A Marvelous Summer’s Day at the Park He sat on the park bench, enjoying the Saturday morning heat. All around him were people moving to and fro. Some families laid down picnic blankets to spend a day in the park. Some kids playing games, trying to catch each other. Others were taking a leisurely stroll with their dogs through the luscious, green grass. He had taken off his sandals and placed his bare feet on the grass, allowing each blade to touch the underside of his foot. He enjoyed the bristling sensation it offered him. The trees in the park were quite tropical, offering their gifts of apples, oranges, lemons and many other fruits of different shapes and sizes. It was late summer. The bees and butterflies had been sprung loose upon the park, and the vegetation all around was heavy with ripeness— everything bursting with the glorious nectars of life. He had been sitting alone at this same spot for almost two hours now, waiting for a sizable crowd to gather around the fountain. The central fountain in the park usually attracted huge crowds of people in the summer, and this being one of those grand, bright and blue summer days, he knew this one would be no exception. The fountain was beautifully ornate, decorated with golden geese, ducks, angels and cute little devils too. The baby devils, so mischievous with their toy horns and pitchforks, greeted each passerby. The angels hovering above them appeared as serene ghosts looking down at the summer festivities. The morning had been heating up with more and more crowds of people pouring into the park, everyone taking their places around the massive fountain they adored so much. On such a hot day like this, when the breeze blew intermittently, the water would spray out and lightly touch the passersby, refreshing them with a hint of moisture to their sweating faces. But nothing could stop the sweat from flowing off his brow. His phone rang, jolting him out of his reverie. It was Steve. He grudgingly answered. “Hey, wassup man?”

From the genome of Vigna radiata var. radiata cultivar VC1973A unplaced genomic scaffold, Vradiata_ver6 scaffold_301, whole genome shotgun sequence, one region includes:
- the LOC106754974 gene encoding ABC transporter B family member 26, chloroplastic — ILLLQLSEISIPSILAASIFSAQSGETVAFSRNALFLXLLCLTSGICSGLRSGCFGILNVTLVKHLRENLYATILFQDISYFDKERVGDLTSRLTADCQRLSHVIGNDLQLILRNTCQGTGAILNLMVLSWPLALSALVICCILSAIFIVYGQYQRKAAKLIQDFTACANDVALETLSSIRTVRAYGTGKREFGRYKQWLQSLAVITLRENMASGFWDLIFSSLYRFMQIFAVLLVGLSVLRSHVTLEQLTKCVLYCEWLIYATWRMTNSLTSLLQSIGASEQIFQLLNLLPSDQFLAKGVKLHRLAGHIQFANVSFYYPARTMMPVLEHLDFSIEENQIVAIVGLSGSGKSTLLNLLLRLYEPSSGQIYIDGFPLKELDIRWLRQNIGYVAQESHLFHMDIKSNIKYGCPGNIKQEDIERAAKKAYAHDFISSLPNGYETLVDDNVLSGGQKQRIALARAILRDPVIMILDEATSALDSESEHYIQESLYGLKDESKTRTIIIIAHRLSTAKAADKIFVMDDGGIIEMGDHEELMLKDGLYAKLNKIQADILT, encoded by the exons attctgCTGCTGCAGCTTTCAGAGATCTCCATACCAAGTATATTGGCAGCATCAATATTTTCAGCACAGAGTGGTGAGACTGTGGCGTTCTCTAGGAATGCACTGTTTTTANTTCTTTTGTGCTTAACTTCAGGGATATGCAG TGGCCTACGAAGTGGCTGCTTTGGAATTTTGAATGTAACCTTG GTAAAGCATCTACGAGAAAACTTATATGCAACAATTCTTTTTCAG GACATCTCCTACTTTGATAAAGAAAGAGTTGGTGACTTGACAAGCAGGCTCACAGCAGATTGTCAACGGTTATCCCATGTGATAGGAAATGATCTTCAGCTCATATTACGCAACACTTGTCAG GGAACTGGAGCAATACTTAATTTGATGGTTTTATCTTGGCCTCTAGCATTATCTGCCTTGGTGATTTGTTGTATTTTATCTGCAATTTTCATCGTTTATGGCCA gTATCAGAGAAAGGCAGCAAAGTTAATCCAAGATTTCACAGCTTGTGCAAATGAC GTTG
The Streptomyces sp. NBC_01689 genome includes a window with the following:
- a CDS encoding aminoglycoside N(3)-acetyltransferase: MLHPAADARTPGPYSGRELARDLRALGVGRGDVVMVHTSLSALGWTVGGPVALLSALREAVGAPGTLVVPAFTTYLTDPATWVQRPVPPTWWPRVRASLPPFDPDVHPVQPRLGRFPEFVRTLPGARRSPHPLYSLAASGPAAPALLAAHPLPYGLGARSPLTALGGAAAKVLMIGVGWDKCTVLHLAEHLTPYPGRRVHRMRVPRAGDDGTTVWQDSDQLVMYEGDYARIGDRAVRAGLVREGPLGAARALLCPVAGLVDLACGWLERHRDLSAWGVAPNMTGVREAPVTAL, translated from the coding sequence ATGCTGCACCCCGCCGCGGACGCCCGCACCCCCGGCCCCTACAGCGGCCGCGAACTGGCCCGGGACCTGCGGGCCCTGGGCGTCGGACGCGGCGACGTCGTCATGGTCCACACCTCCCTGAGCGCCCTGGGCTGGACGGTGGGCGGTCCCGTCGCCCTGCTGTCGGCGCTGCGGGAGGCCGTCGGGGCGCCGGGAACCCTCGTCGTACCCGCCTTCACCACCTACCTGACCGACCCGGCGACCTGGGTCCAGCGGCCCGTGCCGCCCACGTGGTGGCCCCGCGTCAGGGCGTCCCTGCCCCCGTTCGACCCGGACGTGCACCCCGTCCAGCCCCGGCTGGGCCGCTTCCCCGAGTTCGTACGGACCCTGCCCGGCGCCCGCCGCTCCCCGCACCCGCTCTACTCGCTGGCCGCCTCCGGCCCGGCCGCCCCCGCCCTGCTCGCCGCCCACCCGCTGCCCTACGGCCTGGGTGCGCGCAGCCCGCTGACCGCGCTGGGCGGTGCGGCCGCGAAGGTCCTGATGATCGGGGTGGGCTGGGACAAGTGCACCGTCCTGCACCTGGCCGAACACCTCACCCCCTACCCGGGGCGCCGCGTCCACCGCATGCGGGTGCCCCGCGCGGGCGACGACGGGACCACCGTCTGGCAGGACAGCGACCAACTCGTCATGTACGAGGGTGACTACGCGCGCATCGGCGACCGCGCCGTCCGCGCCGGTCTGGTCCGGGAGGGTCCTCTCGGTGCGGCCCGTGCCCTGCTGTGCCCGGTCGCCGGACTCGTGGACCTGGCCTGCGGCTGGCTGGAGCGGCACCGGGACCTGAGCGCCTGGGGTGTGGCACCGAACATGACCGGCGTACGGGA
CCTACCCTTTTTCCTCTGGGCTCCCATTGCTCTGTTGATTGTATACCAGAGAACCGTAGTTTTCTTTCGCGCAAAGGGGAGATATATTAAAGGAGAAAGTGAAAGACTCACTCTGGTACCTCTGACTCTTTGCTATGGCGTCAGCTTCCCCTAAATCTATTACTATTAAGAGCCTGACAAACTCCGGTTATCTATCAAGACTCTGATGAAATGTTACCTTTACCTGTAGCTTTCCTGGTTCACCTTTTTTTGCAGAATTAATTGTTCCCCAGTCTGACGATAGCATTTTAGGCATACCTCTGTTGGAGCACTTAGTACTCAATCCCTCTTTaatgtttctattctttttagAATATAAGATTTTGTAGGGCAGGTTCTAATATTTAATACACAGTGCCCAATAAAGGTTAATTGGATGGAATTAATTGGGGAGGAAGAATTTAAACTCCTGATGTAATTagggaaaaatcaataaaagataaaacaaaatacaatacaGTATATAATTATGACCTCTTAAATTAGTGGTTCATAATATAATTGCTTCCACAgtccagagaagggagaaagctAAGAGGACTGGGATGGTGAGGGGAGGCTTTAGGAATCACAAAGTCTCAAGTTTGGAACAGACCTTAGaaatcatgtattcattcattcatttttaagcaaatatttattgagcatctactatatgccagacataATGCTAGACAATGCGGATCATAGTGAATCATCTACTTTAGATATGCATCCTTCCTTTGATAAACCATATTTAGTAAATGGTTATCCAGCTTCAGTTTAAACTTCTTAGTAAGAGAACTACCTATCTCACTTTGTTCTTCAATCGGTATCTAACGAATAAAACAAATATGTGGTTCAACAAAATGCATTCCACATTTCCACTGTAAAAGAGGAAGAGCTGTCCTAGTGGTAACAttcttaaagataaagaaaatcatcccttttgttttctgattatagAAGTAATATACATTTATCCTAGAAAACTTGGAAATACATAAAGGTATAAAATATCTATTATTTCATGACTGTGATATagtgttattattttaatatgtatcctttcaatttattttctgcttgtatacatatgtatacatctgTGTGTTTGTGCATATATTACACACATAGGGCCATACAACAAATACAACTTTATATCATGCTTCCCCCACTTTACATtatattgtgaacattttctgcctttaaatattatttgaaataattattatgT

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“Hey, listen. I wanted to make sure we still good for tomorrow night. I’m bringing Diane.” “Really, surely you learned from the last blind date that this kind of thing doesn’t work for me. I mean Christina wanted me to submit my fiveyear, ten-year and fifteen-year plans to her secretary! These ladies are crazy!” “Don’t worry! Diane is sweet, sexy and intelligent.” He could picture Steve’s smirk that he pulled whenever he gave a woman a backhanded compliment. He felt nauseous. “Listen, I gotta go. I’ll call you later.” “Alright, I’ll send you a photo to get you a little more enthusiastic.” He heard laughter from the other side of the phone and hung up. He began to feel an itch on the side of his neck. The itch started growing more and more intense. It soon occupied his entire conscious as his body writhed in discomfort. He needed to scratch this damn itch! He lifted up his clothing and scratched as furiously and as fast as he could, trying to be as inconspicuous as possible. Just then a ball hit his foot. Startled into panic, he quickly looked up. He looked around and saw a little girl run up to him. “Excuse me, could you pass the ball?” the little girl asked sweetly. She had long black hair that shone like crude oil, with piercing, dagger-like hazel eyes, which seemed to change depending on which angle the sun hit them from. He was taken aback by her youthful beauty. She reminded him of his daughter. He bent down very slowly, trying to balance his weight accordingly. Grabbing the ball, he lifted it up and held it out to the little girl, begging her to come and get it. She accepted his gesture and moved closer to him. When she got within an arm’s length of him she reached out her hand for the ball. “You should be more careful with your little game.” “I will, sir,” she said, giggling to herself. She took the ball, smiling, and turned around. He didn’t worry about her hearing his voice. She didn’t know the cultural implications of what he was wearing. As the girl ran off to join her friends he remembered his own daughter running off to join her friends on the school bus one morning.